Evapolar USB air conditioner review
How to keep a tent, office space, living room or bedroom cool
- Small and portable
- Runs off a phone charger
- Works very well
- Can cool tent when camping
- Useful to 40 degrees and 70% humidity
An ingenious little device which efficiently keeps you cool at home, in the office or in the bedroom. But in extremely hot and humid weather, effectiveness is limited.
Price$ 179.00 (AUD)
Australians have a relationship with hot summers and air conditioning that few developed countries can appreciate. And yet it looks like it’s the Russians who have come up with an innovative solution to hot homes and offices and even tents when camping.
The Evapolar personal air conditioner is funky-looking 17cm cube which sits on your desk, coffee table or bed-side table pumping out cool, purified, humidified air. It comes with a regular USB cable and plug and we quickly had it up and running on an iPhone charger.
A cool-looking round, blue LCD on the top gives you an at-a-glance readout of fan speed, temperature and output temperature. A control ring around this easily lets you up the power or reduce it.
How do you keep a tent cool when camping?
It’s an evaporative cooler meaning that the coolness comes from evaporating water which is then blown at you with a small fan. While evaporative coolers are regularly referred to as air-coolers due to their weak performance and struggles with humidity, Evapolar states, "The common opinion is that small air coolers are absolutely inefficient in general and almost useless when humidity is more than 55%-60%. Actually, this is true for all of them except Evapolar. In Evapolar we utilize the most advanced cooling technology taking literally 100% of what laws of physics allows us." We can't test the percentages but it certainly performs better than much-larger evaporative coolers that we've used in the past. And you can't place those right by your head (when needed) easily.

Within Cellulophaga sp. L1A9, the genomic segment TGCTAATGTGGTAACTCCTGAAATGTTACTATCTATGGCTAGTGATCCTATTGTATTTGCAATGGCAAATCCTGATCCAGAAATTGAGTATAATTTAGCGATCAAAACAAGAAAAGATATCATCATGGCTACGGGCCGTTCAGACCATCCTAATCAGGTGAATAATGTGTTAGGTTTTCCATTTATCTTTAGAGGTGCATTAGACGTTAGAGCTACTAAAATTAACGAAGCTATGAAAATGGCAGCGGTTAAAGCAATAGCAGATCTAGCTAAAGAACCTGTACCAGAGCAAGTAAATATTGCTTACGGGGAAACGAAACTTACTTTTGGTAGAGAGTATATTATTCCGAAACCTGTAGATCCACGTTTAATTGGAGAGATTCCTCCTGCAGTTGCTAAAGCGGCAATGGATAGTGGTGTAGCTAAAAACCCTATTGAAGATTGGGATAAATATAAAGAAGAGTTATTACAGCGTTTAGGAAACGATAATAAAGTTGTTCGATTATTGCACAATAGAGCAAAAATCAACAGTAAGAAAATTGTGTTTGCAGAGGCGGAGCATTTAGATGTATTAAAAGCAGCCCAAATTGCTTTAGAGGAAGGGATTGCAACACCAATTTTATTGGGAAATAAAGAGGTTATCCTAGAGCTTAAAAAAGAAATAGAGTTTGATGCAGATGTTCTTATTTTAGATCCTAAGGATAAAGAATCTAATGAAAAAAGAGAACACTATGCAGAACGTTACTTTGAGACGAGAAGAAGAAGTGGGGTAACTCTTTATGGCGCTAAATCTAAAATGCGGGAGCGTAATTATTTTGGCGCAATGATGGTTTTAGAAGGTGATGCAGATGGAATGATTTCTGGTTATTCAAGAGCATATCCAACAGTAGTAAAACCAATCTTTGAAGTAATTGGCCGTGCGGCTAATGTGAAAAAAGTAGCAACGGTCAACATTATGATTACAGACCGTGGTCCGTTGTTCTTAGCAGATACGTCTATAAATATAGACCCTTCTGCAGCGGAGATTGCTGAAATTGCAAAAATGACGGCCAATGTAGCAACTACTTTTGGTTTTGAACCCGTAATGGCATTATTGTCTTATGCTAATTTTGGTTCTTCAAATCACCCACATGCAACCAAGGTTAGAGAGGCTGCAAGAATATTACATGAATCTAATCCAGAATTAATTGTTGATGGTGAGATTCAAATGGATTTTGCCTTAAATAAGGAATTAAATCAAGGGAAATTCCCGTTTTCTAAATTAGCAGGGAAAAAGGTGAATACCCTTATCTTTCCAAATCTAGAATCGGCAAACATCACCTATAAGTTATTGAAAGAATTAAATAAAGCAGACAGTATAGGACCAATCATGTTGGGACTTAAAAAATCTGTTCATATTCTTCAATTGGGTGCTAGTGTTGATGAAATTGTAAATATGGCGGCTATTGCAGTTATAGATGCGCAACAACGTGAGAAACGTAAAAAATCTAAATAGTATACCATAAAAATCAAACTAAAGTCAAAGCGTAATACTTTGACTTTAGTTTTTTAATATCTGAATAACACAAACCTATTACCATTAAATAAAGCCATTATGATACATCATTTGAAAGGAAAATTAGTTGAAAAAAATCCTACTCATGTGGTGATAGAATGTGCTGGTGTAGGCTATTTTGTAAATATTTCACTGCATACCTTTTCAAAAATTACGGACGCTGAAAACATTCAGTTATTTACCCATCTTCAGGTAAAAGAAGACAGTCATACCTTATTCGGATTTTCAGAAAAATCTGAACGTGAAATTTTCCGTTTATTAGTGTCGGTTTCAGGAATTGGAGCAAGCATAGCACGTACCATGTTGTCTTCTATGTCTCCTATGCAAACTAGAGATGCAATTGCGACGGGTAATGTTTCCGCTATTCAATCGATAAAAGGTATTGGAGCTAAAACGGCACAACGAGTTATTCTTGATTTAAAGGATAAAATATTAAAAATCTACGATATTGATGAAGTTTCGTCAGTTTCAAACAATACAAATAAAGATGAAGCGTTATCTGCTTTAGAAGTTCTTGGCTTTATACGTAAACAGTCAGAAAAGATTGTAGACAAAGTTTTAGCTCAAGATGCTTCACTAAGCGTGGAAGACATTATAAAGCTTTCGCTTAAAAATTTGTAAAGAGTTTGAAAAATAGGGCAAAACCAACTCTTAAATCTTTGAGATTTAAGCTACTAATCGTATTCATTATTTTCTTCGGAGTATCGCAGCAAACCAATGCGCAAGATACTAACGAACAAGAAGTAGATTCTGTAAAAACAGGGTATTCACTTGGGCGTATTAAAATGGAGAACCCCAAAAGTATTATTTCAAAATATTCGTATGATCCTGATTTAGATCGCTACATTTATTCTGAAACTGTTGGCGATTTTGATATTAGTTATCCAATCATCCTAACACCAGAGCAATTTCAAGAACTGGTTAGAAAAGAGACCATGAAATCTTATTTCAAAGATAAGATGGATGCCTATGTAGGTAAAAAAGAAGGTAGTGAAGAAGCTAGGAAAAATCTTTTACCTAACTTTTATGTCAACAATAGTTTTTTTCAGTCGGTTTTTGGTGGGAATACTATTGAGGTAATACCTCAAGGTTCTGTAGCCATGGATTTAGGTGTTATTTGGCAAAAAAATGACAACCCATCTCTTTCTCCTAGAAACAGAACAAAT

Apparently, the technology it’s based upon uses, “Special evaporative nanomaterial, developed from a part of Russian Military tech.”
We reckon that makes it part MiG.
The official blurb says, “Within 2-3 minutes Evapolar cartridge absorbs a huge amount of water. The water then spreads evenly on the surface of the cooling pads. When the air goes through the pads, the water evaporates, which makes the air cool down while getting saturated with water.”
The cartridge needs replacing every 8-12 months but that’s only if you use it constantly in that time. A new one costs US$25.
Evapolar says it will affect an area of 3-4 metres2 around it and can cool things down by up to 150C. However, this will depend on humidity and environmental temperature and Evapolar has provided us with a chart showing what to expect:-
The whole project came about via an Indiegogo campaign and, as such, there’s an extensive story surrounding its development and that can be read here.
The noise of the fan isn’t particularly intrusive: it’s not high-pitched and whiny and more of a low drone. It’s quieter and less intrusive than Dysons and regular desk fans. It could be a wonder-fix for those who suffer in bed on hot summer nights.
Using our iPhone 7 with the Decibel 10th app we determined that our quiet office background noise was around 65 decibels (regular conversation loudness). At low power, we could feel the coolness but it was quieter than the quiet background drone of our office. It became a little more audible at mid-power with a 68-70dB reading but this resembled a quiet swoosh. At full power this would climb to around 72-75db which is noticeable but not intrusive.
The Quick Start guide is simple enough – take out the reservoir, fill it up, plug it in. The reservoir is also backlit and blue making the whole unit feel like a calming device.